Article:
Canadian Designers Utilize Indigenous Knowledge In New Mobile Building Project


The University of Saskatchewan has created a community effort with the Opaskwaya Cree Nation so that a building prototype can be designed. The building is called a muskrat hut and it has utilized Indigenous modes of knowledge during its creation process. The entire project is aimed at alleviating problems within indigenous populations through the hut’s sustainable and straightforward design.

The muskrat hut contains a bathroom, shower, toilet, and kitchen. The portable cabin can be attached to the back of any car and transported to any location. Indigenous communities in Canada are faced with obstacles that prevent access to clean water and hygienic services. The muskrat hut is going to try and provide a solution to the issues that indigenous people suffer because of inaccessible resources.

Designers at the University of Saskatchewan collaborated with indigenous communities so that the same people who were receiving the hut created the design. Indigenous communities in Canada cherish their land-based learning and connections, so the muskrat hut relies on sustainable materials in its innovative design. Many indigenous elders were grateful to pass on the knowledge to younger generations through the design project. The elders created workshops that were open to non-indigenous people, which shared the ideas about natural resource use in architectural design.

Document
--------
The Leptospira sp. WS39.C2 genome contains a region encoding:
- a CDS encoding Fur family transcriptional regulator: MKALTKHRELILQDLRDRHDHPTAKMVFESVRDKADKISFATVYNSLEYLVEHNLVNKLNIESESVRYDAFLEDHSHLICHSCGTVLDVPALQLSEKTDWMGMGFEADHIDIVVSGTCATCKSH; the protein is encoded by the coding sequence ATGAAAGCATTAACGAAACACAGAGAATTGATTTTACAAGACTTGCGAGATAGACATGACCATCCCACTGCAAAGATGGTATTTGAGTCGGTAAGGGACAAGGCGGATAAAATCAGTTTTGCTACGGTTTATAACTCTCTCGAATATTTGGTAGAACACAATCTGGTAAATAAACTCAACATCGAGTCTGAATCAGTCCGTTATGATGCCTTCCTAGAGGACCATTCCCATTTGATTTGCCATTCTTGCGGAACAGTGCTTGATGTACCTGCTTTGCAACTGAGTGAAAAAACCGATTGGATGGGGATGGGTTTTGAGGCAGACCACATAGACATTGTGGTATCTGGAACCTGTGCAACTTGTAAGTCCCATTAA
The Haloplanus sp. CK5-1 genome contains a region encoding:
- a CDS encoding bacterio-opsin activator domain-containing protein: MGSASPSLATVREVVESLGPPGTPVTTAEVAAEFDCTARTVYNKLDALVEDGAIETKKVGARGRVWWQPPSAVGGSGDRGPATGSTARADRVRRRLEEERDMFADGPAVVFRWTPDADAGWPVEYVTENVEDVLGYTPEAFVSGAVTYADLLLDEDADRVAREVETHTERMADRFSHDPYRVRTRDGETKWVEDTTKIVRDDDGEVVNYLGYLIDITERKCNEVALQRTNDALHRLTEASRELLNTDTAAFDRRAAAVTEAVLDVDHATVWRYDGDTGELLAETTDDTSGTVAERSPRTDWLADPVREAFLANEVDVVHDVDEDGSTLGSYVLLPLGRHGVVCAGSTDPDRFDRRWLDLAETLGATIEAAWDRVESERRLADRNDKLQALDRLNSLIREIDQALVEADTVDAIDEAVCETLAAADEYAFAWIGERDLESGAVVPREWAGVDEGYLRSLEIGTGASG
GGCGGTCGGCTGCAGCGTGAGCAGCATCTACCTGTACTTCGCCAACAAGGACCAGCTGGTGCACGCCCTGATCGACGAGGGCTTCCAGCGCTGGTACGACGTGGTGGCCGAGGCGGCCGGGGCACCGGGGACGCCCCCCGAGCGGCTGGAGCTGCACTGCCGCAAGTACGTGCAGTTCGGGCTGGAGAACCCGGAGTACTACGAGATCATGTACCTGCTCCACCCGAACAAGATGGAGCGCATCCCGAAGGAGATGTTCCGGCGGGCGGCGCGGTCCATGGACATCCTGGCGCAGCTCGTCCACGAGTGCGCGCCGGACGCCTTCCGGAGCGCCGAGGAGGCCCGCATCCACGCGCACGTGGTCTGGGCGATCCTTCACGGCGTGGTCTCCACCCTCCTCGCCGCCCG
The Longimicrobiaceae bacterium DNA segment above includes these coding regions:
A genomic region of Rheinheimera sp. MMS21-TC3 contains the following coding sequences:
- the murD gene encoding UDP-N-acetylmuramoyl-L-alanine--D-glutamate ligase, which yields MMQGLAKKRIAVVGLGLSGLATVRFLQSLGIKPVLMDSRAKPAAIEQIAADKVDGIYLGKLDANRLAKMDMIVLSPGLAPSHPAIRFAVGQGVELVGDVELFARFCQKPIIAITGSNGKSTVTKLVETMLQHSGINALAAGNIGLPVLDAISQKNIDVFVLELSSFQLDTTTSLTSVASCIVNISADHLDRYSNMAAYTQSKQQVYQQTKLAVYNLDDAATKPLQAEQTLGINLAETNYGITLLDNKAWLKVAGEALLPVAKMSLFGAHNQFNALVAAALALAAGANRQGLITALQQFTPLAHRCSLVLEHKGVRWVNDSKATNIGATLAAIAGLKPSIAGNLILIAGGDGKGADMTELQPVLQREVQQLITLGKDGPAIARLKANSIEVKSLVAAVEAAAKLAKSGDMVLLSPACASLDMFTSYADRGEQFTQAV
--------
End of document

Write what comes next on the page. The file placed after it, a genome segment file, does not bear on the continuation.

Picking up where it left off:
The muskrat name was decided by indigenous people who wanted to honor the title, which had a connection to the pre-colonial era in Canada. Indigenous communities used the muskrat as a food, clothing, and trade source. The animal signified a source of multiple-use, so it became the perfect name for the new building design. The muskrat hut utilizes many different natural resources, which allows for the mobile home to have many uses. Indigenous communities hope that the new building may provide better opportunities toward the living conditions on reserves.

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Canadian Designers Utilize Indigenous Knowledge In New Mobile Building Project

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